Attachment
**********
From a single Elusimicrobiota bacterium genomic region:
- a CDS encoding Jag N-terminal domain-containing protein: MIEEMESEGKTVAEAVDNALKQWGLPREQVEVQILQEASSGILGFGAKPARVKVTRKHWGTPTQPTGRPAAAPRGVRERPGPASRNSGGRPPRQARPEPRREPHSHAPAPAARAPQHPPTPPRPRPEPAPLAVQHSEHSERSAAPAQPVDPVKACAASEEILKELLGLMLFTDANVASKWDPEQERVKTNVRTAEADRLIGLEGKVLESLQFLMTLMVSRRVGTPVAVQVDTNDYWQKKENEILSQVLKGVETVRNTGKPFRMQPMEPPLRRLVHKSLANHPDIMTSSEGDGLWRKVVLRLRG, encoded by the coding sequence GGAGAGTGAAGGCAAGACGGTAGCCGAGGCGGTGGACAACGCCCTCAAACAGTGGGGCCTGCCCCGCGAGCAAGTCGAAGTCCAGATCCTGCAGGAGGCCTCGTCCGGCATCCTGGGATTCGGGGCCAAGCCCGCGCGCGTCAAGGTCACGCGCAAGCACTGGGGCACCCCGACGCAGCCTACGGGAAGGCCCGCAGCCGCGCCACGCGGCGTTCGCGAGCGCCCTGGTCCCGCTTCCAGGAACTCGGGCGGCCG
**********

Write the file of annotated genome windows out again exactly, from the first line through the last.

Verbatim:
From a single Elusimicrobiota bacterium genomic region:
- a CDS encoding Jag N-terminal domain-containing protein: MIEEMESEGKTVAEAVDNALKQWGLPREQVEVQILQEASSGILGFGAKPARVKVTRKHWGTPTQPTGRPAAAPRGVRERPGPASRNSGGRPPRQARPEPRREPHSHAPAPAARAPQHPPTPPRPRPEPAPLAVQHSEHSERSAAPAQPVDPVKACAASEEILKELLGLMLFTDANVASKWDPEQERVKTNVRTAEADRLIGLEGKVLESLQFLMTLMVSRRVGTPVAVQVDTNDYWQKKENEILSQVLKGVETVRNTGKPFRMQPMEPPLRRLVHKSLANHPDIMTSSEGDGLWRKVVLRLRG, encoded by the coding sequence GGAGAGTGAAGGCAAGACGGTAGCCGAGGCGGTGGACAACGCCCTCAAACAGTGGGGCCTGCCCCGCGAGCAAGTCGAAGTCCAGATCCTGCAGGAGGCCTCGTCCGGCATCCTGGGATTCGGGGCCAAGCCCGCGCGCGTCAAGGTCACGCGCAAGCACTGGGGCACCCCGACGCAGCCTACGGGAAGGCCCGCAGCCGCGCCACGCGGCGTTCGCGAGCGCCCTGGTCCCGCTTCCAGGAACTCGGGCGGCCG